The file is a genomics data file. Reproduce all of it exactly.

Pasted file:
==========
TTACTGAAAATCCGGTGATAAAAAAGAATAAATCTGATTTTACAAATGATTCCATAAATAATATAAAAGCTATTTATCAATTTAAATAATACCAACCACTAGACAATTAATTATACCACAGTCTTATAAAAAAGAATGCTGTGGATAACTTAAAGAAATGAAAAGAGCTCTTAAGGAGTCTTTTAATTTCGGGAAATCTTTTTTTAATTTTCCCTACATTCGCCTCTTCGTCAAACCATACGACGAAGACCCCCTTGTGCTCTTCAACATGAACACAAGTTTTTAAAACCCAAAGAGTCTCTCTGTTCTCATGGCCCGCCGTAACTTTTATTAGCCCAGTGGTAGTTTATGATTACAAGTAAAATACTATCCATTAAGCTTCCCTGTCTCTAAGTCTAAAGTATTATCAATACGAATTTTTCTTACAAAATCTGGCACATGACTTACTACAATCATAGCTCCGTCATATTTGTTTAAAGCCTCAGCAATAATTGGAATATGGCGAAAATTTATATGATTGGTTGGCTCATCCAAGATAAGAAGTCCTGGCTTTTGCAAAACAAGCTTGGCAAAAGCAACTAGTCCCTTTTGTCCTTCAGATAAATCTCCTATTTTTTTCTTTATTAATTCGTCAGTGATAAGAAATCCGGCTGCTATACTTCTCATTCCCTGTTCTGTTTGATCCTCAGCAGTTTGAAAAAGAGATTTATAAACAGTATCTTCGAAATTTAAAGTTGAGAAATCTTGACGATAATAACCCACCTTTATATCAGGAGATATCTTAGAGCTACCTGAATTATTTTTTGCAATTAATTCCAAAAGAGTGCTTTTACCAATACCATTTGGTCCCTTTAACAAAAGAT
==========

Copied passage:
TTACTGAAAATCCGGTGATAAAAAAGAATAAATCTGATTTTACAAATGATTCCATAAATAATATAAAAGCTATTTATCAATTTAAATAATACCAACCACTAGACAATTAATTATACCACAGTCTTATAAAAAAGAATGCTGTGGATAACTTAAAGAAATGAAAAGAGCTCTTAAGGAGTCTTTTAATTTCGGGAAATCTTTTTTTAATTTTCCCTACATTCGCCTCTTCGTCAAACCATACGACGAAGACCCCCTTGTGCTCTTCAACATGAACACAAGTTTTTAAAACCCAAAGAGTCTCTCTGTTCTCATGGCCCGCCGTAACTTTTATTAGCCCAGTGGTAGTTTATGATTACAAGTAAAATACTATCCATTAAGCTTCCCTGTCTCTAAGTCTAAAGTATTATCAATACGAATTTTTCTTACAAAATCTGGCACATGACTTACTACAATCATAGCTCCGTCATATTTGTTTAAAGCCTCAGCAATAATTGGAATATGGCGAAAATTTATATGATTGGTTGGCTCATCCAAGATAAGAAGTCCTGGCTTTTGCAAAACAAGCTTGGCAAAAGCAACTAGTCCCTTTTGTCCTTCAGATAAATCTCCTATTTTTTTCTTTATTAATTCGTCAGTGATAAGAAATCCGGCTGCTATACTTCTCATTCCCTGTTCTGTTTGATCCTCAGCAGTTTGAAAAAGAGATTTATAAACAGTATCTTCGAAATTTAAAGTTGAGAAATCTTGACGATAATAACCCACCTTTATATCAGGAGATATCTTAGAGCTACCTGAATTATTTTTTGCAATTAATTCCAAAAGAGTGCTTTTACCAATACCATTTGGTCCCTTTAACAAAAGAT